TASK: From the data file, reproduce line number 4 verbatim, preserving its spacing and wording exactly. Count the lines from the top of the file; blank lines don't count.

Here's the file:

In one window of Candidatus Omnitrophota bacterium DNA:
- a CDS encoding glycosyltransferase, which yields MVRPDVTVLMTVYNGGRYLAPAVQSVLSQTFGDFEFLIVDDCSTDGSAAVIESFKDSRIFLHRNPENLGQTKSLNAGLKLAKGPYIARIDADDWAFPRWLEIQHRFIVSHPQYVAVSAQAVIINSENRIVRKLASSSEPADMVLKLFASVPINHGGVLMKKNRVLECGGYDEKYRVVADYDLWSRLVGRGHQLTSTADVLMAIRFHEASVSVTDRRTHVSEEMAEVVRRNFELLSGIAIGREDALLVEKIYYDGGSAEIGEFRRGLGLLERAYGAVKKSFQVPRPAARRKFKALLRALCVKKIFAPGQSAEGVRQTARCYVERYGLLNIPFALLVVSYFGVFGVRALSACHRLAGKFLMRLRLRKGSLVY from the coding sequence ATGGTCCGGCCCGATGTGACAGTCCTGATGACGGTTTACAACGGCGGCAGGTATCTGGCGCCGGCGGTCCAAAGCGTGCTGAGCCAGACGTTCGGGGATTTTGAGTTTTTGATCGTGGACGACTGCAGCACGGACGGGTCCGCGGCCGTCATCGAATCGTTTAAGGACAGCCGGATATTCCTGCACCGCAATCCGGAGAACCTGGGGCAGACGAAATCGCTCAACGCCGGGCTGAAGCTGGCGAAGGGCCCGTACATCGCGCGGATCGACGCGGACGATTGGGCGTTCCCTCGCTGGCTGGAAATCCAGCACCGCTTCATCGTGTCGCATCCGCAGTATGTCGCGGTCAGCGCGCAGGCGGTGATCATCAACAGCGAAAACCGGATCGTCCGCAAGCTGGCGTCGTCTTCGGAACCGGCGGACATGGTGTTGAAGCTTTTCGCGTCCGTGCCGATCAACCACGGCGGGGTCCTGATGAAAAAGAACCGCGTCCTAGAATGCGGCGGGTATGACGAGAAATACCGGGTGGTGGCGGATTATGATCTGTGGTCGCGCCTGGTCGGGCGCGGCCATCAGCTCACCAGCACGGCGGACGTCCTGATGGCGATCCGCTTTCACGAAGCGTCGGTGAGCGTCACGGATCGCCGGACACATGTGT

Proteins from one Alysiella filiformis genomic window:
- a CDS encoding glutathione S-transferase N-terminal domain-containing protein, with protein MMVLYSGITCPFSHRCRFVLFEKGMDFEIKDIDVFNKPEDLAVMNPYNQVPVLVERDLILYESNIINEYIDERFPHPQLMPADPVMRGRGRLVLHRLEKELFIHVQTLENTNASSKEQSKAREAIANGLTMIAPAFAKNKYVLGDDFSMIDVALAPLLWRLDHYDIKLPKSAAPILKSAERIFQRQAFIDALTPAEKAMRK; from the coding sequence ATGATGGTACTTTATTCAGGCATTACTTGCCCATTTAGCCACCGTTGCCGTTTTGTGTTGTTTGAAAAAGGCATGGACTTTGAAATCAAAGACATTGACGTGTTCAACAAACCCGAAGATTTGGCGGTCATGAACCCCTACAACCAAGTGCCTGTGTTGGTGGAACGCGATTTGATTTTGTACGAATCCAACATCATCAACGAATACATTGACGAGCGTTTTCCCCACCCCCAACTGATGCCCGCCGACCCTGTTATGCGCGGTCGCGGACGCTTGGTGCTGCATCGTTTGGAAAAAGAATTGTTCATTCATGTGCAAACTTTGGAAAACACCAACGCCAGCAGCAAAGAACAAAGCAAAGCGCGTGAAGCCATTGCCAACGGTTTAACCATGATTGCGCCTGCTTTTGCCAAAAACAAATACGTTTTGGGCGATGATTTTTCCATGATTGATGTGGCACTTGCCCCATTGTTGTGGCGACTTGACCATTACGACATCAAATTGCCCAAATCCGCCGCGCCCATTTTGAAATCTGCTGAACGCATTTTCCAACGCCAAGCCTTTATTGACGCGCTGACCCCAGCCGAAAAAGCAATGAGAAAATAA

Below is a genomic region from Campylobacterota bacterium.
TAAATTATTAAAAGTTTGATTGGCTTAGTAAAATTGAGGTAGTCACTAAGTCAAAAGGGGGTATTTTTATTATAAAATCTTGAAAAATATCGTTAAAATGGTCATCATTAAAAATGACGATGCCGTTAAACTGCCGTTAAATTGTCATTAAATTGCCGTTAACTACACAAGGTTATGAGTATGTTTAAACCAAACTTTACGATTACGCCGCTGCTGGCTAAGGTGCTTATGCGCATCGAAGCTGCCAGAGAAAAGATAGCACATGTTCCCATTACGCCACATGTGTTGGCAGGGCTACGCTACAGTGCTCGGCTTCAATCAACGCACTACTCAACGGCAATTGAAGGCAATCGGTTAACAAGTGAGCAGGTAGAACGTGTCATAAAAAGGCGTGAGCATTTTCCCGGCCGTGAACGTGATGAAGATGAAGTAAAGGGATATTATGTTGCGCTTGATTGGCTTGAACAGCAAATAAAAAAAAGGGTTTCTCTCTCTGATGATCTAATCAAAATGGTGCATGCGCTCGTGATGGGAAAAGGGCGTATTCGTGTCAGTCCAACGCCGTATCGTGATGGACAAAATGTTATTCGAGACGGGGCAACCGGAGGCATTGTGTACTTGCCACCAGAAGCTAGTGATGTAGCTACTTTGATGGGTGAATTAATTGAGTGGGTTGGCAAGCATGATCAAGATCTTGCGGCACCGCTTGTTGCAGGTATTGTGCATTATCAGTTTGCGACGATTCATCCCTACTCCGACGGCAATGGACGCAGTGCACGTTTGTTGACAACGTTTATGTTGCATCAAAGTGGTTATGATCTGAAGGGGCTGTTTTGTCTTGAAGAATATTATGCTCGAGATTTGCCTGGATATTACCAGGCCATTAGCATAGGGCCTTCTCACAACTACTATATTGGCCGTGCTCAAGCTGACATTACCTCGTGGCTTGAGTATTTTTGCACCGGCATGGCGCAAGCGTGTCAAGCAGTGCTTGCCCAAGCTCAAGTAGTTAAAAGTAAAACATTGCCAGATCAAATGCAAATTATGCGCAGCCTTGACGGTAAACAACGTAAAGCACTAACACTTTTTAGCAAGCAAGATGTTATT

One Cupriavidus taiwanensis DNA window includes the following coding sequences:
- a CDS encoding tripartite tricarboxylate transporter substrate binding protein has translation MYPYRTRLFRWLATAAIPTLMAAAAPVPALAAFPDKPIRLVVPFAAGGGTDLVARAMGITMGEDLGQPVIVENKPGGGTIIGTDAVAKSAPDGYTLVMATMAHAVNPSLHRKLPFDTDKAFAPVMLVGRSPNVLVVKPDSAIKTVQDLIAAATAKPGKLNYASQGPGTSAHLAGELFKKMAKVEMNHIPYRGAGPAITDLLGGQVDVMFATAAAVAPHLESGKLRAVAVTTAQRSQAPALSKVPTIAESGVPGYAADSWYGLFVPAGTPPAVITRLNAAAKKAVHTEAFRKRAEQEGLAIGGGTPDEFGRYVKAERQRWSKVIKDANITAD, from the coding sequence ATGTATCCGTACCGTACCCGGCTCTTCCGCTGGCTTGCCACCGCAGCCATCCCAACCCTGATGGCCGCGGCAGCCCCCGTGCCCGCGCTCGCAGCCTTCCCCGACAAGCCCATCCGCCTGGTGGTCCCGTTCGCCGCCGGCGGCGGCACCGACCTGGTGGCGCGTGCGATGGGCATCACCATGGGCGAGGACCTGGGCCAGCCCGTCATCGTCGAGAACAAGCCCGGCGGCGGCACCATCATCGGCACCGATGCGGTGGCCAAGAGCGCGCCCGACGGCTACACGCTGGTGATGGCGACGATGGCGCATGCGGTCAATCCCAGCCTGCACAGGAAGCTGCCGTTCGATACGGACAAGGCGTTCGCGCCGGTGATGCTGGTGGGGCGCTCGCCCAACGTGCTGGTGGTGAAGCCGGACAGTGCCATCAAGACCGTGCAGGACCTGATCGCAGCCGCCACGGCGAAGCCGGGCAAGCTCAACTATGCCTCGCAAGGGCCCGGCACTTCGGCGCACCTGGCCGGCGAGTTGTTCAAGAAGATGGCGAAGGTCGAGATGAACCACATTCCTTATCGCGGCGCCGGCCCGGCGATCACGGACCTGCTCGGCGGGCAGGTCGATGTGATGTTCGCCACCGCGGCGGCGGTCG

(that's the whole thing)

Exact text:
- a CDS encoding glutathione S-transferase N-terminal domain-containing protein, with protein MMVLYSGITCPFSHRCRFVLFEKGMDFEIKDIDVFNKPEDLAVMNPYNQVPVLVERDLILYESNIINEYIDERFPHPQLMPADPVMRGRGRLVLHRLEKELFIHVQTLENTNASSKEQSKAREAIANGLTMIAPAFAKNKYVLGDDFSMIDVALAPLLWRLDHYDIKLPKSAAPILKSAERIFQRQAFIDALTPAEKAMRK; from the coding sequence ATGATGGTACTTTATTCAGGCATTACTTGCCCATTTAGCCACCGTTGCCGTTTTGTGTTGTTTGAAAAAGGCATGGACTTTGAAATCAAAGACATTGACGTGTTCAACAAACCCGAAGATTTGGCGGTCATGAACCCCTACAACCAAGTGCCTGTGTTGGTGGAACGCGATTTGATTTTGTACGAATCCAACATCATCAACGAATACATTGACGAGCGTTTTCCCCACCCCCAACTGATGCCCGCCGACCCTGTTATGCGCGGTCGCGGACGCTTGGTGCTGCATCGTTTGGAAAAAGAATTGTTCATTCATGTGCAAACTTTGGAAAACACCAACGCCAGCAGCAAAGAACAAAGCAAAGCGCGTGAAGCCATTGCCAACGGTTTAACCATGATTGCGCCTGCTTTTGCCAAAAACAAATACGTTTTGGGCGATGATTTTTCCATGATTGATGTGGCACTTGCCCCATTGTTGTGGCGACTTGACCATTACGACATCAAATTGCCCAAATCCGCCGCGCCCATTTTGAAATCTGCTGAACGCATTTTCCAACGCCAAGCCTTTATTGACGCGCTGACCCCAGCCGAAAAAGCAATGAGAAAATAA